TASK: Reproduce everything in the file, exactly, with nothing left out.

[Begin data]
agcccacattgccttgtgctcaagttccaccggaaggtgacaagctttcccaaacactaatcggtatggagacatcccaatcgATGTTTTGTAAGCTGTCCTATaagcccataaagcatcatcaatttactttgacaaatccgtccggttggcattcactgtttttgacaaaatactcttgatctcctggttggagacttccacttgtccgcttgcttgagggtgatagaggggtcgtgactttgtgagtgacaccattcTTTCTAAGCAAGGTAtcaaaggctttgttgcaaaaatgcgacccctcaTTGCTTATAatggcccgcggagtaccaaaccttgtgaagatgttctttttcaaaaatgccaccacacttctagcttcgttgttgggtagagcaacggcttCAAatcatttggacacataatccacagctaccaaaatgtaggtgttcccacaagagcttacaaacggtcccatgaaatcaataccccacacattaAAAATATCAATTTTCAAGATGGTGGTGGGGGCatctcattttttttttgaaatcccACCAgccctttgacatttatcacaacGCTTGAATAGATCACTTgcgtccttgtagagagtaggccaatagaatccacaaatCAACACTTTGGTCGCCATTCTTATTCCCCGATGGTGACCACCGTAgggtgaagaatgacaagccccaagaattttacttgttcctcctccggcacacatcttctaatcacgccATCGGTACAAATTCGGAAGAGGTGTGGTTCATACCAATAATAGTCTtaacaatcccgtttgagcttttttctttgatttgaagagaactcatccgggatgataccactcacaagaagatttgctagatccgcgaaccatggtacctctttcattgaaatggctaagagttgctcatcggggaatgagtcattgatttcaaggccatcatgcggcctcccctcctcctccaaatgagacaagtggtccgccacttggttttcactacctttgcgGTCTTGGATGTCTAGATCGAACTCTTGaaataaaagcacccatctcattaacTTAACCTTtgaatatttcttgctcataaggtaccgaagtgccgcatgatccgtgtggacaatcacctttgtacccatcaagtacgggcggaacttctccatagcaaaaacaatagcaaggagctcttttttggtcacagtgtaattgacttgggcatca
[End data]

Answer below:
agcccacattgccttgtgctcaagttccaccggaaggtgacaagctttcccaaacactaatcggtatggagacatcccaatcgATGTTTTGTAAGCTGTCCTATaagcccataaagcatcatcaatttactttgacaaatccgtccggttggcattcactgtttttgacaaaatactcttgatctcctggttggagacttccacttgtccgcttgcttgagggtgatagaggggtcgtgactttgtgagtgacaccattcTTTCTAAGCAAGGTAtcaaaggctttgttgcaaaaatgcgacccctcaTTGCTTATAatggcccgcggagtaccaaaccttgtgaagatgttctttttcaaaaatgccaccacacttctagcttcgttgttgggtagagcaacggcttCAAatcatttggacacataatccacagctaccaaaatgtaggtgttcccacaagagcttacaaacggtcccatgaaatcaataccccacacattaAAAATATCAATTTTCAAGATGGTGGTGGGGGCatctcattttttttttgaaatcccACCAgccctttgacatttatcacaacGCTTGAATAGATCACTTgcgtccttgtagagagtaggccaatagaatccacaaatCAACACTTTGGTCGCCATTCTTATTCCCCGATGGTGACCACCGTAgggtgaagaatgacaagccccaagaattttacttgttcctcctccggcacacatcttctaatcacgccATCGGTACAAATTCGGAAGAGGTGTGGTTCATACCAATAATAGTCTtaacaatcccgtttgagcttttttctttgatttgaagagaactcatccgggatgataccactcacaagaagatttgctagatccgcgaaccatggtacctctttcattgaaatggctaagagttgctcatcggggaatgagtcattgatttcaaggccatcatgcggcctcccctcctcctccaaatgagacaagtggtccgccacttggttttcactacctttgcgGTCTTGGATGTCTAGATCGAACTCTTGaaataaaagcacccatctcattaacTTAACCTTtgaatatttcttgctcataaggtaccgaagtgccgcatgatccgtgtggacaatcacctttgtacccatcaagtacgggcggaacttctccatagcaaaaacaatagcaaggagctcttttttggtcacagtgtaattgacttgggcatca